Material Efficiency Case Studies

Port Kembla’s Safety Health & Risk and Cokemaking team in action.

Port Kembla’s Safety, Health & Risk and Cokemaking teams in action.

Health Safety & Risk and Cokemaking teams.
Western Sydney Service Centre in
clean up mode.

Employees Clean Up

Employees put on gloves and came out fighting for the environment. It was all about doing their bit in the annual Business Clean Up Day, part of the ‘Clean Up Australia’ campaign.

Twenty-five employees from the Western Sydney Service Centre cleaned up the Erskine Park community, including a sports field and park. BlueScope Steel was the only company that took part in the area, and the team celebrated their efforts with a barbecue.

At Port Kembla, employees from 16 different business areas cleaned up around buildings, gardens and car parks at the Steelworks, while others helped in the clean up of local streets and beaches.

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School kids and COLORBOND® help clean up the Kimberley.

School kids and COLORBOND® help clean up the Kimberley.

Cleaning up the Kimberley

As part of its 40th birthday celebrations, COLORBOND® steel has given something back to communities that have supported it by helping Clean Up the Kimberley in the Northern Territory.

“With nearly every building in the Kimberley featuring at least a roof made from COLORBOND® steel, this was a program we were keen to support,” said David Bare, National Marketing Manager Building.

More than 1,500 people, including Indigenous communities and school students, removed almost 3,000 bags of rubbish from 85 sites across the Kimberley as part of the Clean Up the Kimberley campaign.

Volunteers worked at sites across more than 45,000 square kilometres of land – equivalent to twice the size of Victoria - removing everything from aluminium cans, plastic bottles and cigarette butts to scrap metal, fuel and oil drums and batteries.

COLORBOND® steel and Clean Up Australia will now build on the success of the weekend with education programs for schools, local communities and travellers to improve waste management in the region.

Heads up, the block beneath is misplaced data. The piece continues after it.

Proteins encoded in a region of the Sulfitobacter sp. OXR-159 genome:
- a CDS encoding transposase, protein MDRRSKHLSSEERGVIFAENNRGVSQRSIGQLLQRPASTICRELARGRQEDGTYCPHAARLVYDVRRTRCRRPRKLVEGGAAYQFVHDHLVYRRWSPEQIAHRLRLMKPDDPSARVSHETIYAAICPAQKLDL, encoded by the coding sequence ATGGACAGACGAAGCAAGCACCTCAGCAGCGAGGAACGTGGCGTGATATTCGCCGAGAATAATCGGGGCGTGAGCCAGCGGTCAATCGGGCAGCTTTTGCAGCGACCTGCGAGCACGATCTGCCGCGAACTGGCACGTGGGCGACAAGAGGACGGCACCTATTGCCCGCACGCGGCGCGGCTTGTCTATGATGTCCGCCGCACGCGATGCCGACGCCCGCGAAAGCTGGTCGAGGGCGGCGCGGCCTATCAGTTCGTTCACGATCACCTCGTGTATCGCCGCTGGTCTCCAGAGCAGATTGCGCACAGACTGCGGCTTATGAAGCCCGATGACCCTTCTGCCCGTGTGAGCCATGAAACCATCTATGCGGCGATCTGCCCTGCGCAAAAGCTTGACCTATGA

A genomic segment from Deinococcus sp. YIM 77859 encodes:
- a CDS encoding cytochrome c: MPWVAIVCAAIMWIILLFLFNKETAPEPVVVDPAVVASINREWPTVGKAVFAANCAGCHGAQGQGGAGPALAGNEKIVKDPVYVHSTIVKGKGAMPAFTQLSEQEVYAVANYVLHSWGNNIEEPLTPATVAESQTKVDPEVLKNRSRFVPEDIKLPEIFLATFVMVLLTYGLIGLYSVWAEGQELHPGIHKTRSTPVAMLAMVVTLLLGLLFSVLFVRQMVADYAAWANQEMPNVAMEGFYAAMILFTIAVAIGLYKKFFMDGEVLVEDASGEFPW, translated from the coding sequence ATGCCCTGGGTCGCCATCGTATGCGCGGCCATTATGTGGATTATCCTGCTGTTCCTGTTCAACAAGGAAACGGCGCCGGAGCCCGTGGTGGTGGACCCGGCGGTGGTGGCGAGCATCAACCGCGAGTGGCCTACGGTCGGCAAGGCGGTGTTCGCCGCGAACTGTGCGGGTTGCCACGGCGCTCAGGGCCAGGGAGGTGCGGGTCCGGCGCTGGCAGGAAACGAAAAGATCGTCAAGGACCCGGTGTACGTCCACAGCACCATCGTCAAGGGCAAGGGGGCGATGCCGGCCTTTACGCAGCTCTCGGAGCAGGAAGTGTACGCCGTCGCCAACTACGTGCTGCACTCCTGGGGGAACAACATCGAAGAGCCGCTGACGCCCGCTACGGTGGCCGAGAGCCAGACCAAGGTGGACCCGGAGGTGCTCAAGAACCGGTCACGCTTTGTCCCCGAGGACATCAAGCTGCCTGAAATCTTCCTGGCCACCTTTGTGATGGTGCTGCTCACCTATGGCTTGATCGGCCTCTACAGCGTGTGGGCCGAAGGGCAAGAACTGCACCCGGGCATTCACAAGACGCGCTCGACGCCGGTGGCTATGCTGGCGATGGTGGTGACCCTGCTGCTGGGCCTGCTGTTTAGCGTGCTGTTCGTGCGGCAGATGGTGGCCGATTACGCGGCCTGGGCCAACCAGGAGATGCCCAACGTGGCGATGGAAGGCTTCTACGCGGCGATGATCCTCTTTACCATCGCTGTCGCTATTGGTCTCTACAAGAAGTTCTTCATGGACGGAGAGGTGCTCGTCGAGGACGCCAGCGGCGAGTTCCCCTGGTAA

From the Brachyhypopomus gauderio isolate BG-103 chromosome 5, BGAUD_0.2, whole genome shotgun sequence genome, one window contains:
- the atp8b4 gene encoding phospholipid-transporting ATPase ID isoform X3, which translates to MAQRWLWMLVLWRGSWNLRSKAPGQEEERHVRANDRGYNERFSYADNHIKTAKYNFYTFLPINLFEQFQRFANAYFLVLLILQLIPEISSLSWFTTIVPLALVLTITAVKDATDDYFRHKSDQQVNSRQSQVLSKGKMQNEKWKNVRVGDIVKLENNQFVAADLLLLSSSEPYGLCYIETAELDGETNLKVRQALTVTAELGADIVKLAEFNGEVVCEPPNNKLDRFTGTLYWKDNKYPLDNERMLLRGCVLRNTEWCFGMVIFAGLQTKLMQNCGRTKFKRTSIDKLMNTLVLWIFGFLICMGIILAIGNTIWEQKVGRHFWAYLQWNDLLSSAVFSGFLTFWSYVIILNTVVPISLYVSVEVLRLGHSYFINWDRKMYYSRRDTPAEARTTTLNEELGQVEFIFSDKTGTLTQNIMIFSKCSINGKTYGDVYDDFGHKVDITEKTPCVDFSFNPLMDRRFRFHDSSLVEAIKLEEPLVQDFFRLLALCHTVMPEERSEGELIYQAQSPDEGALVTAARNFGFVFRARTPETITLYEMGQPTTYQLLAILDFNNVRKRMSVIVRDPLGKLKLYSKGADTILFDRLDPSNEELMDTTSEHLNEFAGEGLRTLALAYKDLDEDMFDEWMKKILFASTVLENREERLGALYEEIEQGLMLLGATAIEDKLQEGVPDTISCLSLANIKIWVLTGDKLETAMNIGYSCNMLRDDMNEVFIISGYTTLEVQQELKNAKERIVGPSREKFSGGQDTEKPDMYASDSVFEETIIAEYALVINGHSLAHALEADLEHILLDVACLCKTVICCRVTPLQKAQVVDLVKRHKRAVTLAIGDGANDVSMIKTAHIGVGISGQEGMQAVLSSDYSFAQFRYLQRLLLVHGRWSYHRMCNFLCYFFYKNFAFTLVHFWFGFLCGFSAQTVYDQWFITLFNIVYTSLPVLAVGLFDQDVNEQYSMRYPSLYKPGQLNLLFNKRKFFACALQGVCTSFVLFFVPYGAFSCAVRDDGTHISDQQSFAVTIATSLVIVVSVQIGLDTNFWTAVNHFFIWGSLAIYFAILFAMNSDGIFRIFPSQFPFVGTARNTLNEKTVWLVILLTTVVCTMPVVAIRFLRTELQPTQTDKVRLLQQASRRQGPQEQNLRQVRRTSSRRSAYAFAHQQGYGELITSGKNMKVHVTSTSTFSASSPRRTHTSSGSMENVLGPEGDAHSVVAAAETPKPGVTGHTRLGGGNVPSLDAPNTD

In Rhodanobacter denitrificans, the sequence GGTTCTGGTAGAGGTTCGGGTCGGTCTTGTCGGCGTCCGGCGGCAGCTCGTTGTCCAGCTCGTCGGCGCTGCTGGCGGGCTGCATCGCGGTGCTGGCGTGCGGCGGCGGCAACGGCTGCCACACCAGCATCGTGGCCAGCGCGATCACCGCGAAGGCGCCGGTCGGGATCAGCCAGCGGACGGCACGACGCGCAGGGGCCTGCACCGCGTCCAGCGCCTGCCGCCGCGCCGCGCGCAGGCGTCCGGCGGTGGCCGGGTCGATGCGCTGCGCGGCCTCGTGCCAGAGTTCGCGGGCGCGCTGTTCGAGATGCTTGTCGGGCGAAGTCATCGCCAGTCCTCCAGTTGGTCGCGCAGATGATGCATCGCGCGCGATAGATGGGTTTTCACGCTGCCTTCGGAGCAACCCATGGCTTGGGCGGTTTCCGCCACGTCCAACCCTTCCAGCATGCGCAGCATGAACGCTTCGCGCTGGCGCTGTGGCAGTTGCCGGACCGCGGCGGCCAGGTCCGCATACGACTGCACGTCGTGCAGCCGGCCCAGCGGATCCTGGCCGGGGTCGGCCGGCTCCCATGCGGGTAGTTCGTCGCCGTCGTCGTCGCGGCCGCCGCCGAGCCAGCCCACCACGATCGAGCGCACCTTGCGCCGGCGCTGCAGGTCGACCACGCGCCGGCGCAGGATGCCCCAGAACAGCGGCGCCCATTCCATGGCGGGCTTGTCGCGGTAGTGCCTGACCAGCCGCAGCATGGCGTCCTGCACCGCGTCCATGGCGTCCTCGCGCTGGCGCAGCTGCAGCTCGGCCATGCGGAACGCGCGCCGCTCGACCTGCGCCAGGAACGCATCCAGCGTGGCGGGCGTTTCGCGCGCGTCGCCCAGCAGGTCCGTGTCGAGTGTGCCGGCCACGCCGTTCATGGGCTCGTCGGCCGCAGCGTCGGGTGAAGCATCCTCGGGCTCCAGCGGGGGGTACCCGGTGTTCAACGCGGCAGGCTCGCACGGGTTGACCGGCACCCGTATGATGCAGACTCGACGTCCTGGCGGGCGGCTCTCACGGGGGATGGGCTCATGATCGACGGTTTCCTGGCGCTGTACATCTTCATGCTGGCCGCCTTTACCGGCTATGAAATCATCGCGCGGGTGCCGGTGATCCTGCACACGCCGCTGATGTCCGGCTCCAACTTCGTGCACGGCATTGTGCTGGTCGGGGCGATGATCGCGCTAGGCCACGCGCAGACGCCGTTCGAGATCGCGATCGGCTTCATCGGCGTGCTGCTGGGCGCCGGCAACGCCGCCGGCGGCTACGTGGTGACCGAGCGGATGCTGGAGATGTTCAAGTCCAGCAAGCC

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Mike O’Connell, Modher Barakat and Alex Padya in front of the stockpile of attritioned concentrate.

Mike O’Connell, Modher Barakat and Alex Padya in front of the stockpile of attritioned concentrate.

Reducing Clay and Silicates Leads to Environmental Benefits to New Zealand Steel

Adding an attritioner processing unit to remove clay and silicates from the two process streams at New Zealand Steel’s Waikato North Head has resulted in increased product quality and recovery efficiencies.

Mining engineers Modher Barakat and Alex Padya researched various options to manage the increase in clay slimes caused by pumping ironsand from the mine site. They found the attritioner unit used in the clay industry was ideal for the job.

As a result, clay slimes were reduced by 50 per cent, silicates dropped by 35 per cent and there was a one per cent increase in iron grade to an average 59.5 per cent.

Clay that is removed will go directly into the existing tailings disposal system and infill the old mine workings at Waikato North Head, rather than simply disposed as waste at Glenbrook.

Mining Operations Manager Mike O’Connell said: “The results achieved so soon after commissioning are very encouraging and a credit to those involved.”

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Professor Ken Maher addresses the seminar.

Professor Ken Maher addresses the seminar.

Going green in Vietnam

BlueScope Steel Vietnam has hosted ‘Green Architecture – The Sustainability Challenge’ seminar in Ho Chi Minh City.

Around 150 leading architects and construction design consultants attended the seminar which illustrated steel solutions to meet the sustainability challenge.

Key speaker at the seminar was Professor Ken Maher, a renowned Australian architect and chairman of Hassell, an international design practice operating in Australia and Asia. Professor Maher emphasised the challenges of environmental architecture and ‘green’ buildings.

“The presentation gave architects and consultants a better insight about the significance of green buildings to protect the environment and develop architectural sustainability.  They also learnt about the materials which are essential to deliver such projects,” said Andrew Heycott, President BlueScope Steel Vietnam.

“The seminar is a part of an overall plan to support the technical capability and awareness of local architects and consultants.”

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